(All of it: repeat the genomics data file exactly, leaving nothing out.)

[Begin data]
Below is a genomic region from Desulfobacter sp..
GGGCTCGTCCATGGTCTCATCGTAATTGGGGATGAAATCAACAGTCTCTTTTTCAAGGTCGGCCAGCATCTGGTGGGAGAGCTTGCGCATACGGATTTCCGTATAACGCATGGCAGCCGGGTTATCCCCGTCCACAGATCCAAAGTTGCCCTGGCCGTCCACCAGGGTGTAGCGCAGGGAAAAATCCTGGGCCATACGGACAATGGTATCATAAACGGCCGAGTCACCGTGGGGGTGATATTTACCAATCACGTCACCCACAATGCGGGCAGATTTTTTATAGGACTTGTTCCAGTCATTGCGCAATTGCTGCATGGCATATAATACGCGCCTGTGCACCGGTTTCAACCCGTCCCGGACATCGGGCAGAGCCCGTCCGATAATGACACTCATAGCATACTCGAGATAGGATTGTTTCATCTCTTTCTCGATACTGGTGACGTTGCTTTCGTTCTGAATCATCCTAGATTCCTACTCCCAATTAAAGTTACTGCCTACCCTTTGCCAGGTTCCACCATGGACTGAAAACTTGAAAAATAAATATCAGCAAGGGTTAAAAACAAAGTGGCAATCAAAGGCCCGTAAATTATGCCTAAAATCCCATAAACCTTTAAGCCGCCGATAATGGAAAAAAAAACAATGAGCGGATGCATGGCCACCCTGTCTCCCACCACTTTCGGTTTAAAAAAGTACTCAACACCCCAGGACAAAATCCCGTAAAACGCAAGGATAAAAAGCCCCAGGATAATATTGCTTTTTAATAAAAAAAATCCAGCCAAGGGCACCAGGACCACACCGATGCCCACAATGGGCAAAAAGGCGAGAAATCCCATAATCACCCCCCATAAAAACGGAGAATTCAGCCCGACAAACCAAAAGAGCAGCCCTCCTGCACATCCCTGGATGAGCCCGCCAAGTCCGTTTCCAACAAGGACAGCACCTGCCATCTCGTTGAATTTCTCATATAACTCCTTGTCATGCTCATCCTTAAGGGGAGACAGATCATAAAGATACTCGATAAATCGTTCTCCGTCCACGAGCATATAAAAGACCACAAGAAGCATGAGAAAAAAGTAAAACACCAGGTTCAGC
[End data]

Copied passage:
Below is a genomic region from Desulfobacter sp..
GGGCTCGTCCATGGTCTCATCGTAATTGGGGATGAAATCAACAGTCTCTTTTTCAAGGTCGGCCAGCATCTGGTGGGAGAGCTTGCGCATACGGATTTCCGTATAACGCATGGCAGCCGGGTTATCCCCGTCCACAGATCCAAAGTTGCCCTGGCCGTCCACCAGGGTGTAGCGCAGGGAAAAATCCTGGGCCATACGGACAATGGTATCATAAACGGCCGAGTCACCGTGGGGGTGATATTTACCAATCACGTCACCCACAATGCGGGCAGATTTTTTATAGGACTTGTTCCAGTCATTGCGCAATTGCTGCATGGCATATAATACGCGCCTGTGCACCGGTTTCAACCCGTCCCGGACATCGGGCAGAGCCCGTCCGATAATGACACTCATAGCATACTCGAGATAGGATTGTTTCATCTCTTTCTCGATACTGGTGACGTTGCTTTCGTTCTGAATCATCCTAGATTCCTACTCCCAATTAAAGTTACTGCCTACCCTTTGCCAGGTTCCACCATGGACTGAAAACTTGAAAAATAAATATCAGCAAGGGTTAAAAACAAAGTGGCAATCAAAGGCCCGTAAATTATGCCTAAAATCCCATAAACCTTTAAGCCGCCGATAATGGAAAAAAAAACAATGAGCGGATGCATGGCCACCCTGTCTCCCACCACTTTCGGTTTAAAAAAGTACTCAACACCCCAGGACAAAATCCCGTAAAACGCAAGGATAAAAAGCCCCAGGATAATATTGCTTTTTAATAAAAAAAATCCAGCCAAGGGCACCAGGACCACACCGATGCCCACAATGGGCAAAAAGGCGAGAAATCCCATAATCACCCCCCATAAAAACGGAGAATTCAGCCCGACAAACCAAAAGAGCAGCCCTCCTGCACATCCCTGGATGAGCCCGCCAAGTCCGTTTCCAACAAGGACAGCACCTGCCATCTCGTTGAATTTCTCATATAACTCCTTGTCATGCTCATCCTTAAGGGGAGACAGATCATAAAGATACTCGATAAATCGTTCTCCGTCCACGAGCATATAAAAGACCACAAGAAGCATGAGAAAAAAGTAAAACACCAGGTTCAGC